COVID-19 Daily News Digest – September 14, 2020
In Our Words: Travel restrictions could be useful – if they’re actually enforced
Notice the start of those sentences – if you say. You don’t necessarily have to be telling the truth – you just have to say it. Even in the unlikely chance you get caught, who’s going to check your story?
If the province really cared about keeping northerners (and other Manitobans) safe, it would ensure nobody, aside from essential workers, would be able to leave COVID-19 hotbeds like Brandon and some parts of Winnipeg without a mask, a negative test, a temperature check and any possible further checks. These are the places where COVID-19 is at it worst right now, after all.
Beaded COVID-19 mask honours Cree and Indigenous communities’ response to pandemic
She recently finished a beaded deerskin mask. Weistche said it was her son Tristan who encouraged her to make a mask, as it was becoming a trend on social media to share photos of unique masks people were wearing to prevent the spread of COVID-19.
“I beaded 10 flowers that represent all the Cree communities in Eeyou Istchee,” said Weistche, using the traditional name for the Cree territory in Quebec.
“At the front of the mask, I beaded the image of a COVID-19 [molecule] that also looks like a stop sign,” said Weistche, adding it represents the idea of blocking the virus.
Sunday Navajo Nation COVID-19 Update: Total Cases Approaches 10,000
“Our daily numbers of new COVID-19 cases will continue to fluctuate, but our goal is to keep the numbers as low as possible. We do not know the impact of the Labor Day weekend yet, but we are optimistic that our Navajo people continue to practice all of the preventative measures recommended by our health care experts. During the 32-hour partial weekend lockdown, please use this time to prepare for the upcoming winter season, to self-respond for the 2020 Census, and to spend time with your loved ones at home. Please continue to wear your masks, wash your hands, practice social distancing, avoid large crowds, and stay home as much as possible. Our thoughts and prayers are with all of those who have lost loved ones due to COVID-19,” Navajo Nation President Jonathan Nez said.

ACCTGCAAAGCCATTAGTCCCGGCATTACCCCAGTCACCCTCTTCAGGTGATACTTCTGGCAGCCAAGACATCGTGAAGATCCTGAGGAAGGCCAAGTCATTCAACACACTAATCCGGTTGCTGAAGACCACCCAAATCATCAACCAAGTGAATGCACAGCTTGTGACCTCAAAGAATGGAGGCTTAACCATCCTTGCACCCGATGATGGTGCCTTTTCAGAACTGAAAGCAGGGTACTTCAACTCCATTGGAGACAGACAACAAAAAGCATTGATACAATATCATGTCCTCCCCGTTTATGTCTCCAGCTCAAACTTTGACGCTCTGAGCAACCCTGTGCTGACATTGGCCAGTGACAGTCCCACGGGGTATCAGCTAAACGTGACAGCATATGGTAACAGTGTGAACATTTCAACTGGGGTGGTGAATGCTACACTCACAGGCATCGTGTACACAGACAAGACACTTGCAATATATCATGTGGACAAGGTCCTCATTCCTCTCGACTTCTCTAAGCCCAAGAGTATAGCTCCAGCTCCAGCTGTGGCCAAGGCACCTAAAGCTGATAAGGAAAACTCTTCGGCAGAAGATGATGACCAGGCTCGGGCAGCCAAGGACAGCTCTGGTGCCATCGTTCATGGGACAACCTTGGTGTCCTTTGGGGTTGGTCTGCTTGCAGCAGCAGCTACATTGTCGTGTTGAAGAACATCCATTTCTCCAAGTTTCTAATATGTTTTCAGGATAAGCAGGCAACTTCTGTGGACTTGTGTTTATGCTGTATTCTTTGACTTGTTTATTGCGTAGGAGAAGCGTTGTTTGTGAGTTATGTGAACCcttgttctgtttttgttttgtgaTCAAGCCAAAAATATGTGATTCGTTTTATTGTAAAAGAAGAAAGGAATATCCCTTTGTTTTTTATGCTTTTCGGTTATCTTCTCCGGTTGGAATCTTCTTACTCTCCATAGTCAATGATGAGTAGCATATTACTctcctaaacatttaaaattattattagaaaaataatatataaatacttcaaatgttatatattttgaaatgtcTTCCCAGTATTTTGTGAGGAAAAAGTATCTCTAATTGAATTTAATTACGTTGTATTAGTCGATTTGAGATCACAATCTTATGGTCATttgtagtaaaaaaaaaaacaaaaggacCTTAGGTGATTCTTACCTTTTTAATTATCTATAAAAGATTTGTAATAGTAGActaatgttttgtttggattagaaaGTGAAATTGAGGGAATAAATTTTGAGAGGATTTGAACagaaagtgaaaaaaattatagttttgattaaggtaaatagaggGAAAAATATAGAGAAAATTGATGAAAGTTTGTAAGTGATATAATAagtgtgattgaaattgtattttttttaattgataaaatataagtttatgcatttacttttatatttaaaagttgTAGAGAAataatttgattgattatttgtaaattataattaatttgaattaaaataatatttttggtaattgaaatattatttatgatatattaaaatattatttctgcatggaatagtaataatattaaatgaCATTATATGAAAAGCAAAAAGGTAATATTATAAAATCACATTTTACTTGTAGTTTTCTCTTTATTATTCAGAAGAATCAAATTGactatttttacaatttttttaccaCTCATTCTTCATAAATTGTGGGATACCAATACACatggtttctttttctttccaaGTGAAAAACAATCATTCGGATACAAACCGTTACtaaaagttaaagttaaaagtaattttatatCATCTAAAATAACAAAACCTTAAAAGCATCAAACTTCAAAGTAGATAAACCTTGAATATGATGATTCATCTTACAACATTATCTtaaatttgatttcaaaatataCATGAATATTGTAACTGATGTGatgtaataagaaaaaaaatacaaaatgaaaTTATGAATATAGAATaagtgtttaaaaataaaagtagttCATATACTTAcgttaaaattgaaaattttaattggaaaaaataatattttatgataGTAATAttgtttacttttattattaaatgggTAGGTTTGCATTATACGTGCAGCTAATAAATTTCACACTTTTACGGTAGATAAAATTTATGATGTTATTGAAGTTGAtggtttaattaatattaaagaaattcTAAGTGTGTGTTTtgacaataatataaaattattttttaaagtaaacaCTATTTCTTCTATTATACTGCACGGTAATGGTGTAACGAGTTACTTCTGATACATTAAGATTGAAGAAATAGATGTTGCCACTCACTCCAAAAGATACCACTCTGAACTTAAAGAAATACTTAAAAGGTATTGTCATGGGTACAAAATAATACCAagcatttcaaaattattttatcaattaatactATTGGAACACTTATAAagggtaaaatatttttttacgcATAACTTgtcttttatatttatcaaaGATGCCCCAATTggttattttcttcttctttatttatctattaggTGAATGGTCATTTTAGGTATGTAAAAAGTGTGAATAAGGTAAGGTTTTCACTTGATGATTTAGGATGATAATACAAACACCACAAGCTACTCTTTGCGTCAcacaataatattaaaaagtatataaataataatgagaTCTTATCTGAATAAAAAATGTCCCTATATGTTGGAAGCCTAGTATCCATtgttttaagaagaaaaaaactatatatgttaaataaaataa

COVID-19: Cases double in Coast Salish First Nations community
The Tla’amin Nation outbreak is the second largest of any Indigenous community in B.C., after the 26-case Haida Gwaii outbreak that was declared over at the end of August.
“We are very concerned about air quality and how this will impact our relatives recovering from COVID-19,” Williams said. “Just as we are starting to feel optimistic that our aggressive measures are paying off, the air quality advisory adds a new challenge.”
COVID-19 case reported in Penticton Indian Band, contact tracing underway
“The Penticton Indian Band Emergency Operations Centre has just been notified of a positive COVID 19 test result within our PIB community. The PIB nursing team are in the early stages of contact tracing,” reads the notice. “It has been strongly recommended that anyone who attended the wake and/or funeral of our Nation member in Oliver on Sept. 10 and 11 self-isolate immediately, and self-monitor for symptoms such as fever, chills, cough, runny nose, shortness of breath, sore throat, fatigue.”
Indigenous Tribes Are Using Drones to Protect the Amazon
Within the first month of drone surveillance, the tribe discovered an area of about 494 acres being illegally deforested within their reserve, Reuters reported. Days later, a helicopter spread grass seed on the plot, indicating that the land would be used for cattle pasture; Awapy’s team caught it all on drone video, reported CNN.